<b>Potter & Potter Auctions, July. 28:</b> Lot 369. [Declaration of Independence] Peter Force Engraving of the Declaration of Independence. One page; 29 x 26”. From the "American Archives" 1837-1853 series of books. $15,000 to $20,000
  • <b>Swann Auction Galleries:</b> Luis de Lucena, <i>Arte de Ajedres,</i> first edition of the earliest extant manual on modern chess, Salamanca, circa 1496-97. Sold for $68,750.
    <b>Swann Auction Galleries:</b> Carte-de-visite album with 83 images of prominent African Americans & abolitionists, circa 1860s. Sold for $47,500.
    <b>Swann Auction Galleries:</b> Gustav Klimt, <i>Das Werk,</i> Vienna & Leipzig, 1918. Sold for $106,250.
    <b>Swann Auction Galleries:</b> Man Ray, <i>[London Transport] – Keeps London Going,</i> 1938. Sold for $149,000.
    <b>Swann Auction Galleries:</b> Thomas Jefferson, Letter Signed, to Major-General Nathanael Greene, promising reinforcements against Cornwallis, 1781. Sold for $35,000.
    <b>Swann Auction Galleries:</b> Nicolas de Fer, <i>L’Amerique Divisee Selon Letendue de ses Principales Parties,</i> Paris, 1713. Sold for $30,000.
    <b>Swann Auction Galleries:</b> Russell H. Tandy, <i>The Secret in the Old Attic,</i> watercolor, pencil & ink, 1944. Sold for $35,000.
    <b>Swann Auction Galleries:</b> Ernest Hemingway, <i>Three Stories & Ten Poems,</i> first edition of the author's first book, Paris, 1923. Sold for $23,750.
    <b>Swann Auction Galleries:</b> Walker Evans, <i>River Rouge Plant,</i> silver print, 1947. Sold for $57,500.
  • <b>19th Century Shop:</b> Charles Darwin on sexuality and the transmission of hereditary characteristics: Autograph Letter Signed to Lawson Tait. Down, 17 January [1877].
    <b>19th Century Shop:</b> MILTON, JOHN. <i>Paradise Lost. A Poem written in ten books.</i> London: 1667. A very rare example with the contemporary binding untouched and with a 1667 title page.
    <b>19th Century Shop:</b> Hamilton secures the ratification of the Constitution: <i>The Debates and Proceedings of the Convention of the State of New-York, assembled at Poughkeespsie, on the 17th June, 1788.</i>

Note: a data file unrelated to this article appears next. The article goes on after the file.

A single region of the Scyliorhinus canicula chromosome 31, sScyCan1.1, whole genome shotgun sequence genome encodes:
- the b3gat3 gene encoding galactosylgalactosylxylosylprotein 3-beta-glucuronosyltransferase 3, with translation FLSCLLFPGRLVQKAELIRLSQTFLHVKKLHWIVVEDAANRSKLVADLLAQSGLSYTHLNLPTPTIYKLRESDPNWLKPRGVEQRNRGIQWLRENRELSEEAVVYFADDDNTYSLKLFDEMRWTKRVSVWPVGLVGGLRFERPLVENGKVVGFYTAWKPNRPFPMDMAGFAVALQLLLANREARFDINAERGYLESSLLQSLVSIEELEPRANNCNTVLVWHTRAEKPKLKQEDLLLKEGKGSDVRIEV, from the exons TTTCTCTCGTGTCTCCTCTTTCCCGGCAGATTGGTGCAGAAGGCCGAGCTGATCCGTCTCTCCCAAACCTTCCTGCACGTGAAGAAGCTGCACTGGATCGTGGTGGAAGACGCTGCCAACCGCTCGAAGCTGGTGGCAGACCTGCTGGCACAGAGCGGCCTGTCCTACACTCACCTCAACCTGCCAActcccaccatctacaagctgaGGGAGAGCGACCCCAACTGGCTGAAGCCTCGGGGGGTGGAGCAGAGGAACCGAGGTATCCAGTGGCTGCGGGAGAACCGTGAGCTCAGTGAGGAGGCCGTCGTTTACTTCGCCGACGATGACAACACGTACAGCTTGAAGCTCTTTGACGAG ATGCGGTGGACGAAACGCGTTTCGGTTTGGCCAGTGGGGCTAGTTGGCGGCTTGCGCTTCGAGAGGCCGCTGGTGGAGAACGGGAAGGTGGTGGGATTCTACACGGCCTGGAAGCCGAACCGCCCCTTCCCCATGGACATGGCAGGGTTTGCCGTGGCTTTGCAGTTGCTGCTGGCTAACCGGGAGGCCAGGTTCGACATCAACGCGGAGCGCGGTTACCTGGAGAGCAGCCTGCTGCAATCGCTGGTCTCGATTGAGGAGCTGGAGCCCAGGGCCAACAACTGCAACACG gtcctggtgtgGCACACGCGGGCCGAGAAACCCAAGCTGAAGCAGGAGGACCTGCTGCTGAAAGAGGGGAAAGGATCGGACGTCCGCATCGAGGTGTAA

<b>19th Century Shop:</b> The social contract “Man is born free, and everywhere he is in chains”: ROUSSEAU, JEAN-JACQUES. <i>Principes du Droit Politique [Du Contract Social]</i>. Amsterdam: Michel Rey, 1762
    <b>19th Century Shop:</b> “The first English textbook on geometrical land-measurement and surveying”: BENESE, RICHARD. <i>This Boke Sheweth the Maner of Measurynge All Maner of Lande…</i>

Rare Book Monthly

Articles - November - 2014 Issue

Booksellers Speak in a Recently Released Book – A Book Review

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A Second Book of Booksellers.

Here is a book you will want to read if you are a bookseller, collector, or most of all, one of those in between – a collector contemplating a venture into the bookselling field. Bookseller Sheila Markham interviewed a group of booksellers and compiled their responses in A Second Book of Booksellers. This, naturally enough, is a follow-up, but this group has weathered the storm of the greatest transition the field has ever known. If bookselling remained remarkably similar for a century, perhaps a couple of centuries, the past two decades have been anything but stable. The planet has been spinning so fast that book dealers have had to hold on for their lives or be flung from their world.

 

The booksellers interviewed are all veterans of the trade, of varying lengths. Their careers range from starting in the 1950's to the early 1990's. Some experienced decades of bookselling as it always was, others came in at the tale end of that era. All had to fight their way through the sudden disruption of their way of life brought on by the rapid changes in technology, most notably, the internet. The internet struck earth like a giant meteor and they were dinosaurs. They had only a short amount of time to become birds.